Overlapping and disputed claims of economic sovereignty present an obstacle to developing Arctic resources (source: macpixxel for GIS)

Market mechanisms will determine the future of Arctic energy business

Shell’s decision to suspend its Alaskan Arctic drilling activities in September 2015 confirms what many experts have long argued: the day for extracting hydrocarbons in the region has not yet come. In fact, given today’s oil prices and increasing competition from more accessible sources, large-scale extraction of oil and gas in the Arctic could be decades away.

In the United States, oil companies have set their eyes on Arctic hydrocarbon extraction for nearly a century. However, excitement over the region’s potential riches tends to come and go in cycles. Investor enthusiasm is usually curbed by the emergence of cheaper and more easily accessible alternatives, which in turn has transl...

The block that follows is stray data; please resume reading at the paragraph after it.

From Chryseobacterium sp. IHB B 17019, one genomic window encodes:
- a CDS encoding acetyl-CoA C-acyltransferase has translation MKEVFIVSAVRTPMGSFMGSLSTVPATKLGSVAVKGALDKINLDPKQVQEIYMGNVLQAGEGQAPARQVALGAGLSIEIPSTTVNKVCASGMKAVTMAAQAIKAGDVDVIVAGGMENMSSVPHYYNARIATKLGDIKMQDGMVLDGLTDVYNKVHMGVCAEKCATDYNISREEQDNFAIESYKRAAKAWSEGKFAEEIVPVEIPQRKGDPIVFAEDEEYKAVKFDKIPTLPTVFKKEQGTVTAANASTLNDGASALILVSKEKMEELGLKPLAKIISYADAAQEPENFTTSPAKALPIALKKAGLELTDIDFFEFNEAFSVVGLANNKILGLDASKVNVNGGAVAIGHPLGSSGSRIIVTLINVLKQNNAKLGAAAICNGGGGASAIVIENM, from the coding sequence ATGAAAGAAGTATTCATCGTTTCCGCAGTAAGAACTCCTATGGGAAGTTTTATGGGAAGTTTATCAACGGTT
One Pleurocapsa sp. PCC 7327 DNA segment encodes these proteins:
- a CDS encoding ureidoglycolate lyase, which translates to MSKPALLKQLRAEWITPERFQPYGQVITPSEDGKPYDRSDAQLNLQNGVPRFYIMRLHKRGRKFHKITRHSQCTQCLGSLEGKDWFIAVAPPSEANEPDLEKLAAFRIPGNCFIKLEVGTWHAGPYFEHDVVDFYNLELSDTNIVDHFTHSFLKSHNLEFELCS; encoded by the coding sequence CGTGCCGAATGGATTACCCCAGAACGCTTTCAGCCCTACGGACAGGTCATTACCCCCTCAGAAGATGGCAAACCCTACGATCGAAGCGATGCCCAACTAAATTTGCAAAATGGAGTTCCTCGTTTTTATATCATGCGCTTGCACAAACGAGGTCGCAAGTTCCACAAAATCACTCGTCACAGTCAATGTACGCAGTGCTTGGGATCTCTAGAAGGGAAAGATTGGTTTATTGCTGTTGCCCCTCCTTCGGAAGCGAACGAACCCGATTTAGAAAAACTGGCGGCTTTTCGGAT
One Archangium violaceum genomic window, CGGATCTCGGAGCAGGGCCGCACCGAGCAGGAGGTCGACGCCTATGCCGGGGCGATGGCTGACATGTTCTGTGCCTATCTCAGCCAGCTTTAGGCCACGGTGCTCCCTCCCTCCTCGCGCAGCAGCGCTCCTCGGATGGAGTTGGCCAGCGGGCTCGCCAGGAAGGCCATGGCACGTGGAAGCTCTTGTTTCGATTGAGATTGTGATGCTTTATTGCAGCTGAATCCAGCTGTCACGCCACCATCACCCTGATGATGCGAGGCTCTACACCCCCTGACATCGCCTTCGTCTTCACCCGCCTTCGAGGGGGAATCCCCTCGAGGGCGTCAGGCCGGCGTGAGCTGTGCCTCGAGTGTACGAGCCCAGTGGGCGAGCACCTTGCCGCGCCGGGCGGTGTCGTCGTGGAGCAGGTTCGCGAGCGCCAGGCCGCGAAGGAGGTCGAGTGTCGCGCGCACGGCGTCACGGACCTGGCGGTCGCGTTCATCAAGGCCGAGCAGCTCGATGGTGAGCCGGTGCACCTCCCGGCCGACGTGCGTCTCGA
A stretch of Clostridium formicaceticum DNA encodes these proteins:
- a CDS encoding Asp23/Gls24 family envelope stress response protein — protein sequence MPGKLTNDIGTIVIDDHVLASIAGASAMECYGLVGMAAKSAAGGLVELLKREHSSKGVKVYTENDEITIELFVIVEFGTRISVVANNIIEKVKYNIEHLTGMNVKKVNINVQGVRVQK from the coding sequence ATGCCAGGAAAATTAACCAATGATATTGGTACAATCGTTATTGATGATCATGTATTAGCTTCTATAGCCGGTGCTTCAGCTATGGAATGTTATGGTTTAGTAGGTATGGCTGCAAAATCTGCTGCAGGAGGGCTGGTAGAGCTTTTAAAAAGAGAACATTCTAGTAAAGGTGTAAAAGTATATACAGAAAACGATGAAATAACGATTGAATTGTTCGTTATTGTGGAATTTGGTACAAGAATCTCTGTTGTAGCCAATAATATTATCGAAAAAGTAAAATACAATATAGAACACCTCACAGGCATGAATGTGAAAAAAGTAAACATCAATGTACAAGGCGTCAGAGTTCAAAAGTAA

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Dr. Carole Nakhle
Iran’s deal with global powers to end sanctions will bring even more hydrocarbons onto the market. All of this should continue to put pressure on oil prices, in turn making expensive ventures in the Arctic unprofitable
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